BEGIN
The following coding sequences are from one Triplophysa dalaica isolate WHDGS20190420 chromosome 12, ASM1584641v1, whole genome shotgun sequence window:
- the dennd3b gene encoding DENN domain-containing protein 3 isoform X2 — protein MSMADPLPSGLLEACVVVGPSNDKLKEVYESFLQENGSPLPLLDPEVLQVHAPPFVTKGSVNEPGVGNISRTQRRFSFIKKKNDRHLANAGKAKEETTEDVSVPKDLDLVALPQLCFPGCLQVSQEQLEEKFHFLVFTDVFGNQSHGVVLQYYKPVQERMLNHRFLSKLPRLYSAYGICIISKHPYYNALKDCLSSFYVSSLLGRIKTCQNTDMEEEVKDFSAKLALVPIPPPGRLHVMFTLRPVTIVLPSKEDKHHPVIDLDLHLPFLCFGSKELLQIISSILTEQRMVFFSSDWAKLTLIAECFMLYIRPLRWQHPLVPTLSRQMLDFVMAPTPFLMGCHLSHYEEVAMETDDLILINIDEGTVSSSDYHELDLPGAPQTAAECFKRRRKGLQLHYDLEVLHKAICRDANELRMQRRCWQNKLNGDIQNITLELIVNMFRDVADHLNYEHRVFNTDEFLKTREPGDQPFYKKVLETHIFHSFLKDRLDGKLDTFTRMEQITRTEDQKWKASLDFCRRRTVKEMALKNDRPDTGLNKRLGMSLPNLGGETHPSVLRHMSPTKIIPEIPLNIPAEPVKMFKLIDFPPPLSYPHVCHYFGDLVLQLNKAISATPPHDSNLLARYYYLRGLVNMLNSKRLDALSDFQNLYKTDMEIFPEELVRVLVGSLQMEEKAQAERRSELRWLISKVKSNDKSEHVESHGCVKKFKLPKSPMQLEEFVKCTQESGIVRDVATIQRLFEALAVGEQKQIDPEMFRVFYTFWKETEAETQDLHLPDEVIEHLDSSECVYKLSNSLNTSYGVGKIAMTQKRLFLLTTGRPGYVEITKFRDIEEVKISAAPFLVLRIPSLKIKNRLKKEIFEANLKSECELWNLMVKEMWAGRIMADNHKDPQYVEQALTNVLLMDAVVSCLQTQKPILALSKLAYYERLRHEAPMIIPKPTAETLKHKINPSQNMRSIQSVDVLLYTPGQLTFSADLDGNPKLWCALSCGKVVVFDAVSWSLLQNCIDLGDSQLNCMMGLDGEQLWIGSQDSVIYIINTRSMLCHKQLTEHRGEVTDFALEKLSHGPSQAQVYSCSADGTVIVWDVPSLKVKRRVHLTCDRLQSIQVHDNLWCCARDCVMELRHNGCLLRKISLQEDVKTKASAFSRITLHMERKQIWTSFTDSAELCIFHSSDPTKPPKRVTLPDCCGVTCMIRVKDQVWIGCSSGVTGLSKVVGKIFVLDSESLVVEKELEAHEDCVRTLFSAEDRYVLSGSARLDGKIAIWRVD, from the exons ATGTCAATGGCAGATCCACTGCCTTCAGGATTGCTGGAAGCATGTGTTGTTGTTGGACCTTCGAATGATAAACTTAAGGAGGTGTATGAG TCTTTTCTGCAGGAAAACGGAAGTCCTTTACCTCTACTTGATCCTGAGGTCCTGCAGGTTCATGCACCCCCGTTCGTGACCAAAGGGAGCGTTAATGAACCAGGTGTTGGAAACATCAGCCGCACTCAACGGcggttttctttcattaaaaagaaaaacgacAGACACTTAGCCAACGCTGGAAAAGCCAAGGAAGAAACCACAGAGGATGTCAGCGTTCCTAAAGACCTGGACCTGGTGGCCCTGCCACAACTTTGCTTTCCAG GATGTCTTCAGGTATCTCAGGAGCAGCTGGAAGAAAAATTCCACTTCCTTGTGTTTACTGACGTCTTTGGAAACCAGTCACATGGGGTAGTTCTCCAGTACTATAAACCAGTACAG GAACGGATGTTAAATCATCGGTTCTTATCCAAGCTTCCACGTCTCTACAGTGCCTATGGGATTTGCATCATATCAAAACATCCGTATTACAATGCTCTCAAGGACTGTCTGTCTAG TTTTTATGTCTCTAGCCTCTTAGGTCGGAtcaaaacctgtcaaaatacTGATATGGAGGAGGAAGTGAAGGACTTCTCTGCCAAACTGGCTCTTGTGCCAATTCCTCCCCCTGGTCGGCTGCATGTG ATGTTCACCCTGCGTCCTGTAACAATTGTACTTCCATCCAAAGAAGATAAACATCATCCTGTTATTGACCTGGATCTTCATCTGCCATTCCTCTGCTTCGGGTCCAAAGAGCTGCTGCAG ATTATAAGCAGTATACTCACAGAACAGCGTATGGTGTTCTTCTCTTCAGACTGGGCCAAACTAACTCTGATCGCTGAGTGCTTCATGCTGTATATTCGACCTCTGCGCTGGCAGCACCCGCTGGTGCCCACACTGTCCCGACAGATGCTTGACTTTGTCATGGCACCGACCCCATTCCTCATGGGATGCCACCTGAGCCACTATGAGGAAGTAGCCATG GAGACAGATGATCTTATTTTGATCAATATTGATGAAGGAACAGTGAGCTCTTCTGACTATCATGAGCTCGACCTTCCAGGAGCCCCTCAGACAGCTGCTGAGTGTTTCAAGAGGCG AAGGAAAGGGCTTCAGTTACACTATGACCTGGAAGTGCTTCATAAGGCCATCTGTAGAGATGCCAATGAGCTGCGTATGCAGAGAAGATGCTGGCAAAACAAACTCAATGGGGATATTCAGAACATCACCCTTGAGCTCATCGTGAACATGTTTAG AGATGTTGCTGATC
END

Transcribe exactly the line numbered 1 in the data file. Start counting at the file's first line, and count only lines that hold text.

The following coding sequences are from one Triplophysa dalaica isolate WHDGS20190420 chromosome 12, ASM1584641v1, whole genome shotgun sequence window: